Along with this initiative, Kaspersky also suggests that medical institutions follow cybersecurity practices and implement the following measures as soon as possible:

  1. Schedule basic security awareness education for both medical personnel and administration employees – it should cover the most essential practices such as passwords and accounts, email security, use of USB devices, PC security and safe web browsing. Explain to the hospital's staff that there is an increasing risk of cyberthreats for healthcare IT systems. 
  2. It is the right time to check the hospital's protection solution, make sure it is up to date, configured properly and covers all employees' devices. Switch on a firewall to enable protection from threats coming from the internet. The security solution should enable protection from ransomware as it one of the common threats for medical organisations.
  3. Ensure all specific medical devices are properly configured and updated, such as ventilators. If there is a chance that the number of such devices increases rapidly, develop a dedicated procedure to quickly install and configure all new devices. 
  4. Some hospitals urgently hire new staff which means growing the number of endpoints, including new employees' personal devices. This can damage visibility and control over corporate IT, so IT services should pay special attention to adding protection to these new devices. It's better to have security profiles, policies and licenses in advance to just add them to new devices when needed. 
  5. Make sure your current security solution enables purchasing of enough licenses for the increasing number of devices.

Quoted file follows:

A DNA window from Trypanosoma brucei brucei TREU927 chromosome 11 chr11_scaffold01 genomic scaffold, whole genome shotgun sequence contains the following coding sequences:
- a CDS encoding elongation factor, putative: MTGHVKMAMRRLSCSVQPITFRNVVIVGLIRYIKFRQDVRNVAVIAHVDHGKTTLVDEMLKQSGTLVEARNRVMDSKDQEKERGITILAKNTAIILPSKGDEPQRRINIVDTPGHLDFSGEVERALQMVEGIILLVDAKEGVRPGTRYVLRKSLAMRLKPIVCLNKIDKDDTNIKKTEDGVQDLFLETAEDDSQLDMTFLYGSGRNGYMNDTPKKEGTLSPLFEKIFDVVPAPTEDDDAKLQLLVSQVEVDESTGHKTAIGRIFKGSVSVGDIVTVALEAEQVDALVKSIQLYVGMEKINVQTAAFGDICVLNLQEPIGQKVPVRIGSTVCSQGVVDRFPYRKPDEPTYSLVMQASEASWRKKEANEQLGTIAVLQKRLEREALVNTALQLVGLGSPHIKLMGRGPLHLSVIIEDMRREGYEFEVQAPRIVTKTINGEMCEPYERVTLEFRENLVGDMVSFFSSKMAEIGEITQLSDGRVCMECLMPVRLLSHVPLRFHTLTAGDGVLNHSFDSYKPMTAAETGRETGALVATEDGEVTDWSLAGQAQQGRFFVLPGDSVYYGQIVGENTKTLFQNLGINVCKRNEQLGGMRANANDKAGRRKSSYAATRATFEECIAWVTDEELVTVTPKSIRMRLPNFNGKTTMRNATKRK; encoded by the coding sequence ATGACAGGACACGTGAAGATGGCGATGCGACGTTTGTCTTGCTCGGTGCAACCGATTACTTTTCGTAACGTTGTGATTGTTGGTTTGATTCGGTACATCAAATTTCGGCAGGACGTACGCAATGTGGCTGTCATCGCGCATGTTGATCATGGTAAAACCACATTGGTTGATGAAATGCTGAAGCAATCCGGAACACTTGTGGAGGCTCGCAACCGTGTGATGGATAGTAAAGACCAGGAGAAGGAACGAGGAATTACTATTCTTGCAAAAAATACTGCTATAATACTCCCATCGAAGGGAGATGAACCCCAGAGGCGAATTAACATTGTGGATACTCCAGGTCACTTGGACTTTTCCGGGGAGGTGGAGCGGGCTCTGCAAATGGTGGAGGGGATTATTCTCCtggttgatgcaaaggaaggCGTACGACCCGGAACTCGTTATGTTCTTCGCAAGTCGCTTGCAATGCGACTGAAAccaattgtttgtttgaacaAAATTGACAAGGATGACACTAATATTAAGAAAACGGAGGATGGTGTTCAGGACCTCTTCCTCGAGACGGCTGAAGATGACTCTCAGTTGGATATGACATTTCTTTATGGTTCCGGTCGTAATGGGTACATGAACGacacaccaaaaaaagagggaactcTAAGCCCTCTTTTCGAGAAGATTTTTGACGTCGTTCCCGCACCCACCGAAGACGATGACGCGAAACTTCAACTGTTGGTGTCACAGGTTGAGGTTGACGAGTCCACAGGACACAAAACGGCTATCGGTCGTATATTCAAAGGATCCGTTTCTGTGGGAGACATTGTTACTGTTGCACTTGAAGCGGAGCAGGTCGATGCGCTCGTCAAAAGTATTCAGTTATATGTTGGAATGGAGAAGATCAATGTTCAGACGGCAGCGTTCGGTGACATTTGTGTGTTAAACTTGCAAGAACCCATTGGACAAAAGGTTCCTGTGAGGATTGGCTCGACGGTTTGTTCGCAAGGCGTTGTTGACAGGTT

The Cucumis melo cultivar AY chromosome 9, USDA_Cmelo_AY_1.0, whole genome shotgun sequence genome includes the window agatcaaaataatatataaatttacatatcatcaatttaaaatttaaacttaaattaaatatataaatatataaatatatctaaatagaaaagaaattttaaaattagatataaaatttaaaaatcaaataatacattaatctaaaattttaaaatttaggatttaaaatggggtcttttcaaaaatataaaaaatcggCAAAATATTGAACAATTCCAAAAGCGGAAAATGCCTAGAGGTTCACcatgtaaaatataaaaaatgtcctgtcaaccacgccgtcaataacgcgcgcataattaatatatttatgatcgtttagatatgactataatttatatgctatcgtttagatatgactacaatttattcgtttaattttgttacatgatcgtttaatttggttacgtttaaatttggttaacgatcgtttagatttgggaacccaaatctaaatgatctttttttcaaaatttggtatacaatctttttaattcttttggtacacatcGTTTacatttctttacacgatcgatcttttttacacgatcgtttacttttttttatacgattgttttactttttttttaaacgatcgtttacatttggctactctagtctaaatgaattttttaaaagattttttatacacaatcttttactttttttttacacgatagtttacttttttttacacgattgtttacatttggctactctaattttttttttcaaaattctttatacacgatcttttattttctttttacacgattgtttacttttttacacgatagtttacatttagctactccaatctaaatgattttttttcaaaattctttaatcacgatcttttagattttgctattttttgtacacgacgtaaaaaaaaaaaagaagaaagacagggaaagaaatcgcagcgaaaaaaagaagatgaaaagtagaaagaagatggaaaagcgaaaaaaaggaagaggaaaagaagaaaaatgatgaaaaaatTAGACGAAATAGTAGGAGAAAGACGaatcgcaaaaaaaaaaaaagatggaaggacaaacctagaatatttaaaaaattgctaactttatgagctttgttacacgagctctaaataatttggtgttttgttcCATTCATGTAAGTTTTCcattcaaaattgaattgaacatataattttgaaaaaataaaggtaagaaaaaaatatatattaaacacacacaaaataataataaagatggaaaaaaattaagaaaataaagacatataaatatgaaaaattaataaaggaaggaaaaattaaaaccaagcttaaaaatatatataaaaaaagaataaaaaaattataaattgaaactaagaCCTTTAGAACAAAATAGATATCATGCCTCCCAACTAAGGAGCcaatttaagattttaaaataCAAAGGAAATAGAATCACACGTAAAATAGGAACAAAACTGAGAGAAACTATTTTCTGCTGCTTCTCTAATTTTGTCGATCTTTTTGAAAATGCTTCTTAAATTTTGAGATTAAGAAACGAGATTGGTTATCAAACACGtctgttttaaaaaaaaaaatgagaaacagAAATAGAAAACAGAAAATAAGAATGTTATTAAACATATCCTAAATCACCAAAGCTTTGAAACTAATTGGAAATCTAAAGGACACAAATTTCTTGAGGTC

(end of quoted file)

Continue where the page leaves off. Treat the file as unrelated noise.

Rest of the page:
For more detailed information about the offering and its availability please visit Kaspersky business blog and contact Kaspersky or its resellers.

Kaspersky’s free online talks present latest cybersecurity findings - Backend News

Posted: 11 Jun 2020 09:03 AM PDT

Kaspersky is kicking off a series of online talks, created to present knowledge and the latest cybersecurity findings. The first event is set to take place on June 17, 2020.

Hosted by Kaspersky's GReAT (Global Research and Analysis Team), which works on uncovering APTs, cyber-espionage campaigns, major malware, ransomware, and underground cybercriminal trends across the world. The online event is open to all threat intelligence professionals and enthusiasts around the world for free.

Dubbed as "GReAT Ideas. Powered by SAS," this series of talks will provide the inside scoop on the inner workings of GReAT. Inspired by the regular team meet-ups held internally, as well as by the Security Analyst Summit's friendly atmosphere of exchanging knowledge, these events will empower viewers with information about the threat landscape. This includes details on the most recently found threat cases and techniques used in the cybersecurity world, directly from the GReAT experts.

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The events will explore recent and freshly discovered APT cases, insights, custom in-house tools, real-world examples of using threat intelligence, and Kaspersky products along with much more. Each talk will include four 15 to 20-minute presentations on cutting edge tools, current projects, and the most recent APTs discovered by GReAT.

The first "GReAT Ideas. Powered by SAS" will uncover the following topics:

  • Linking attacks to threat actors: case studies
  • Threat hunting with Kaspersky's new malware attribution engine
  • Microcin-2020: GitLab programmers ban, async sockets and the sock
  • The next-generation IoT honeypots

"As we have shifted to a new environment, we felt that there has become a need for support of the cybersecurity community. Before we could connect and exchange knowledge during various offline conferences, and this activity helped many professionals to continuously grow, but this has now become a lot harder. With 'GReAT Ideas' we want to fill the gap and informally connect with researchers, network defenders, and basically everyone in the threat intelligence community, as well as share and discuss insights and findings that could help threat hunters become better cybersecurity professionals," said Costin Raiu, the director of Kaspersky's GReAT.

Learn more about "GReAT Ideas. Powered by SAS" and register for the first online talk here.